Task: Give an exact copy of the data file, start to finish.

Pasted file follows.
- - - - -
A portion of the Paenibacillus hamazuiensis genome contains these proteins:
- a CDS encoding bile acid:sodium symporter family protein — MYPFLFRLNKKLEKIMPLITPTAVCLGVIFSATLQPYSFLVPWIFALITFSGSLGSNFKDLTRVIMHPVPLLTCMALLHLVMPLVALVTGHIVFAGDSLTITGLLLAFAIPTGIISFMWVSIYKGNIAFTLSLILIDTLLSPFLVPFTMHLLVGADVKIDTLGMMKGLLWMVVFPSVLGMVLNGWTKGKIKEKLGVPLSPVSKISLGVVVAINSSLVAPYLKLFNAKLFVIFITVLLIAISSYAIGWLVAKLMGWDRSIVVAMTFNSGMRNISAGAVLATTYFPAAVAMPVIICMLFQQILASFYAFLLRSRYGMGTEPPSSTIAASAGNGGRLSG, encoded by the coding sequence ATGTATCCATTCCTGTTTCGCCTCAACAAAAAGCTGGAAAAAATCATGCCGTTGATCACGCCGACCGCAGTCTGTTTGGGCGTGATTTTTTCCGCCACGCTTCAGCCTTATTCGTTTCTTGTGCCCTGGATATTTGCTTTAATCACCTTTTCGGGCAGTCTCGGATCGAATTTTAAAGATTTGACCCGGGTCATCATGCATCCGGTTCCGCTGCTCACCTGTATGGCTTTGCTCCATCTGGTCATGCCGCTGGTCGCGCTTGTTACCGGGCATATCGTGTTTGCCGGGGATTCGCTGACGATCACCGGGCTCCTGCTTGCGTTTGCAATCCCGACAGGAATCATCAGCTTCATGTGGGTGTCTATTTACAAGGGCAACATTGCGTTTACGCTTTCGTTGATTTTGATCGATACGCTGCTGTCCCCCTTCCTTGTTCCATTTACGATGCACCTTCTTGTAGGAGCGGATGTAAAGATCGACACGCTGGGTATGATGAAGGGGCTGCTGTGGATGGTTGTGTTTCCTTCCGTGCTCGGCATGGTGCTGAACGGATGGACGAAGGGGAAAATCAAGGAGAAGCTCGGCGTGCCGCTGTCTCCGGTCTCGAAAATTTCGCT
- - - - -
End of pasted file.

A portion of the Paenibacillus hamazuiensis genome contains these proteins:
- a CDS encoding bile acid:sodium symporter family protein — MYPFLFRLNKKLEKIMPLITPTAVCLGVIFSATLQPYSFLVPWIFALITFSGSLGSNFKDLTRVIMHPVPLLTCMALLHLVMPLVALVTGHIVFAGDSLTITGLLLAFAIPTGIISFMWVSIYKGNIAFTLSLILIDTLLSPFLVPFTMHLLVGADVKIDTLGMMKGLLWMVVFPSVLGMVLNGWTKGKIKEKLGVPLSPVSKISLGVVVAINSSLVAPYLKLFNAKLFVIFITVLLIAISSYAIGWLVAKLMGWDRSIVVAMTFNSGMRNISAGAVLATTYFPAAVAMPVIICMLFQQILASFYAFLLRSRYGMGTEPPSSTIAASAGNGGRLSG, encoded by the coding sequence ATGTATCCATTCCTGTTTCGCCTCAACAAAAAGCTGGAAAAAATCATGCCGTTGATCACGCCGACCGCAGTCTGTTTGGGCGTGATTTTTTCCGCCACGCTTCAGCCTTATTCGTTTCTTGTGCCCTGGATATTTGCTTTAATCACCTTTTCGGGCAGTCTCGGATCGAATTTTAAAGATTTGACCCGGGTCATCATGCATCCGGTTCCGCTGCTCACCTGTATGGCTTTGCTCCATCTGGTCATGCCGCTGGTCGCGCTTGTTACCGGGCATATCGTGTTTGCCGGGGATTCGCTGACGATCACCGGGCTCCTGCTTGCGTTTGCAATCCCGACAGGAATCATCAGCTTCATGTGGGTGTCTATTTACAAGGGCAACATTGCGTTTACGCTTTCGTTGATTTTGATCGATACGCTGCTGTCCCCCTTCCTTGTTCCATTTACGATGCACCTTCTTGTAGGAGCGGATGTAAAGATCGACACGCTGGGTATGATGAAGGGGCTGCTGTGGATGGTTGTGTTTCCTTCCGTGCTCGGCATGGTGCTGAACGGATGGACGAAGGGGAAAATCAAGGAGAAGCTCGGCGTGCCGCTGTCTCCGGTCTCGAAAATTTCGCT